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What does it mean?

Discussion in 'Handguns: Revolvers' started by Colt Smith, Sep 10, 2008.

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  1. Colt Smith

    Colt Smith Member

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    Ok, I know you guys can help with this one. I brought home two "new" Smiths today. They both needed a good cleaning. I started with the model 10 Police trade-in. Good honest wear but overall decent shape. Basic finish wear some nicks, etc. So when I came across a small punch mark right in the center of the forward bottom corner of the frame opening I thought it was just a nick. It looks like a small punch mark made with a sharp round tool like an awl/ice pick etc.. Ok, finished cleaning and moved on to the second revolver. This one is a minty 15-3. It had a lot of residual fouling in the chambers and bore so I began cleaning. Then I noticed the same punch mark in the same place and I became very curious. I checked my 19-6 snubby but it didn't have it. All three guns came from different sources. Can somebody tell me the significance of the punch mark on the M10 and M15?
     
  2. ArchAngelCD

    ArchAngelCD Member

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    I'm confused as to what that means. Can you post a picture?
     
  3. madcratebuilder

    madcratebuilder Member

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    Could it be from a rockwell hardness test?
     
  4. crebralfix

    crebralfix member

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    I bet that nick is where someone tried to pry up the side plate. The trick is to tap the base of the grip on that side so it pops off. Jerry Miculek's DVD demonstrates this technique and he shows you how to clean the whole gun. I recommend you get this DVD and just clean the internals as shown. It will also give you a chance to inspect the guns for worn parts.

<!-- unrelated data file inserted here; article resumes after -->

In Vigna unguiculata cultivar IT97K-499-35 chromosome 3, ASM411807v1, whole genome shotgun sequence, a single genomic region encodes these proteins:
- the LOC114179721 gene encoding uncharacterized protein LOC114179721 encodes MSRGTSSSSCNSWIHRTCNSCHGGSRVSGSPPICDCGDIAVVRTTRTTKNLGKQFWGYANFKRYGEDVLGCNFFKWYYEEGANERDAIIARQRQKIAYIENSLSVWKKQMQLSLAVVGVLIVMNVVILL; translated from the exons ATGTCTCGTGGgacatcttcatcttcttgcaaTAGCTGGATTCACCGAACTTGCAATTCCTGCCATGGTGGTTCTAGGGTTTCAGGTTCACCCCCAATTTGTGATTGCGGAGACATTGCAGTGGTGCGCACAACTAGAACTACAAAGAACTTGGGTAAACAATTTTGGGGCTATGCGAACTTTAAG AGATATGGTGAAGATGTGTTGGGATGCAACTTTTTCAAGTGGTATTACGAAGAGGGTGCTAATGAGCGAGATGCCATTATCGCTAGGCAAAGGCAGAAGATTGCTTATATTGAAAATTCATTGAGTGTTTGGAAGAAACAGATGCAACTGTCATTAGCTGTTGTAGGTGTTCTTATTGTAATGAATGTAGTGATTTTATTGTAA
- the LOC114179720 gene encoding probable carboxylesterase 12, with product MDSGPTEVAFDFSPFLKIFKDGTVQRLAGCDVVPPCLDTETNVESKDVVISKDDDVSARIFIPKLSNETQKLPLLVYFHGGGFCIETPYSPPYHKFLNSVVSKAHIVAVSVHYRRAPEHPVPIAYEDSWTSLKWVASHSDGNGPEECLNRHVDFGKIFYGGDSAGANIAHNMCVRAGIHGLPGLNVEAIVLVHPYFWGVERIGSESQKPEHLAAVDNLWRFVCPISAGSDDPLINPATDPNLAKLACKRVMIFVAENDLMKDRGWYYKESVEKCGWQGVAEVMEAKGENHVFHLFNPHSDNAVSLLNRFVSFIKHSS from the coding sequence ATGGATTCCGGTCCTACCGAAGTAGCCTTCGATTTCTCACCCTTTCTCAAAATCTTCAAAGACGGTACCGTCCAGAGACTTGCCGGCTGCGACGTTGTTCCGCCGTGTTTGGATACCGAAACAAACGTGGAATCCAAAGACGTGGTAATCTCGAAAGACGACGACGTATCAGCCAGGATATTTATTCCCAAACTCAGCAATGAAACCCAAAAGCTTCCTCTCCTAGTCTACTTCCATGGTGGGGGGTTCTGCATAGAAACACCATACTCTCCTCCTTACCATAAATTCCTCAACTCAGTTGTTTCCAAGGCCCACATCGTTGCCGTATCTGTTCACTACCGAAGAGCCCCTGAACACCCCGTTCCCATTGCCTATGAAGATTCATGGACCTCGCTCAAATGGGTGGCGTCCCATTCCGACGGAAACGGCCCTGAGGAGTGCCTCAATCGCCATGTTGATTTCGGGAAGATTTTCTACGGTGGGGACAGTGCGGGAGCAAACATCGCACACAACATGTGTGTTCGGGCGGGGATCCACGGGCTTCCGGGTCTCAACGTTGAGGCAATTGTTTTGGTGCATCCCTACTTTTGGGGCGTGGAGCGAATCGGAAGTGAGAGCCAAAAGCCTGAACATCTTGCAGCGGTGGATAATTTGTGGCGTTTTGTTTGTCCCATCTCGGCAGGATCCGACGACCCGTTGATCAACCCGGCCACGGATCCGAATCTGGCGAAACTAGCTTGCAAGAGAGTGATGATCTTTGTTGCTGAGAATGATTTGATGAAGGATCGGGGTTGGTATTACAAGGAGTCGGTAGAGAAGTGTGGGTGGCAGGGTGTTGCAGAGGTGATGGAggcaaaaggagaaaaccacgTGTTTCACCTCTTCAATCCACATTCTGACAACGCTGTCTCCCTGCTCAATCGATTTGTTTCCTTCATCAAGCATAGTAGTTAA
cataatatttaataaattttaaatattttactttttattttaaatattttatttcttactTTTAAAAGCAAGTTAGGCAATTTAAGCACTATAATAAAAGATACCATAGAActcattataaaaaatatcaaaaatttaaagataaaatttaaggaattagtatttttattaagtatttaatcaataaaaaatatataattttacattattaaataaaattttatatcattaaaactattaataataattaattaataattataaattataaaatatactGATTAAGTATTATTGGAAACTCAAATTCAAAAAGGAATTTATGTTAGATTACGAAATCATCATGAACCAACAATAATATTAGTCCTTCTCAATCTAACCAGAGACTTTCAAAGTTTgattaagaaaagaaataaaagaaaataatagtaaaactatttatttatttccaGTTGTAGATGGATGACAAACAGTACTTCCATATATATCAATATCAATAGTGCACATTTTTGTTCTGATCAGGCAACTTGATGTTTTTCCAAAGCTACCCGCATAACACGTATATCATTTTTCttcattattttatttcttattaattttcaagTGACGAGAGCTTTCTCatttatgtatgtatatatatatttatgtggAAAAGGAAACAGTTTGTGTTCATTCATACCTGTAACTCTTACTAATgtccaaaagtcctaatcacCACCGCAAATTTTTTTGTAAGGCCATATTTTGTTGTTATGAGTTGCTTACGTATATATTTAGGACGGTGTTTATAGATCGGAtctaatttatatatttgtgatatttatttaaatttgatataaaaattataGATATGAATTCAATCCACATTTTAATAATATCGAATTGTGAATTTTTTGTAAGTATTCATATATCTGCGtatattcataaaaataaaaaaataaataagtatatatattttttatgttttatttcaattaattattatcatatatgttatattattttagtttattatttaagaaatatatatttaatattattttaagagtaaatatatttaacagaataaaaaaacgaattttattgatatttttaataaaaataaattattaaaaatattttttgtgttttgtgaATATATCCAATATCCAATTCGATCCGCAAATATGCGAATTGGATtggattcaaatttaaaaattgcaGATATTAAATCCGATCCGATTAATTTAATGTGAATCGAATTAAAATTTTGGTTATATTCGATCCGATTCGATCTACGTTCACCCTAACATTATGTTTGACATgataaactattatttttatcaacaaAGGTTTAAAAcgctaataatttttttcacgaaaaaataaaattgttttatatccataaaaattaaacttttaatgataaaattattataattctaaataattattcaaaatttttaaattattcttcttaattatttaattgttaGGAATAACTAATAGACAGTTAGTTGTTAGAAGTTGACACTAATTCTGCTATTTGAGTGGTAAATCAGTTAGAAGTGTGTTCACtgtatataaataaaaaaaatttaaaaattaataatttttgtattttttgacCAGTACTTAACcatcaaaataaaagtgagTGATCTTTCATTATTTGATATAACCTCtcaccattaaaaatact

5. Colt Smith

    Colt Smith Member

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    I'll post pics later if I can but the marks appear in the center of the frame thickness not by an edge. It doesn't look like an attempt was made to pry anything apart. It's not in a location where parts meet. Imagine the revolver with the crane closed and the cylinder locked in place. Picture the forward face surface of the cylinder and follow the edge downward to the very bottom 6 O'clock position. Now find the bottom corner of the frame opening just in front of the 6 O'clock point on the cylinder. Now, in that corner or nook in the center of that edge, not by any joining parts, is a small punch mark as described earlier. It's only a single stroke punch, meaning it doesn't look like there was a sustained effort to pry or scratch or dig in that area. They hit it and quit it. It might be from a test like the Rockwell test as was suggested by madcratebuilder. As for me, I wasn't trying to take any side plates off. I don't do any of that to my revolvers as I am not qualified to do that work. I only do basic cleaning and removing grips is as far as I go. Was Rockwell testing done to many revolvers in the production run or a few here and there? Is the test done with a device that punches a tool into the frame?
     
  6. rcmodel

    rcmodel Member in memoriam

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    About half my S&W's have it.

    That ranges from a 1950 Target .44 Spl, up to a Model 66 Stainless.
    My 625-6 stainless doesn't.

    My 49 has it, and my 36 from the same year doesn't.

    I have always believe it is a Rockwell Hardness test done on some guns, but not all of them.
    For some reason known only to S&W.

    rcmodel
     
  7. Colt Smith

    Colt Smith Member

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    Interesting. Thanks.
     
  8. chriske

    chriske Member

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    I know axactly what you mean : some of my S&W guns have that exact same "nick", some others don't.
    I don't worry about them ( I'm sure you don't either), but I have no idea what they are or why they're there.
     
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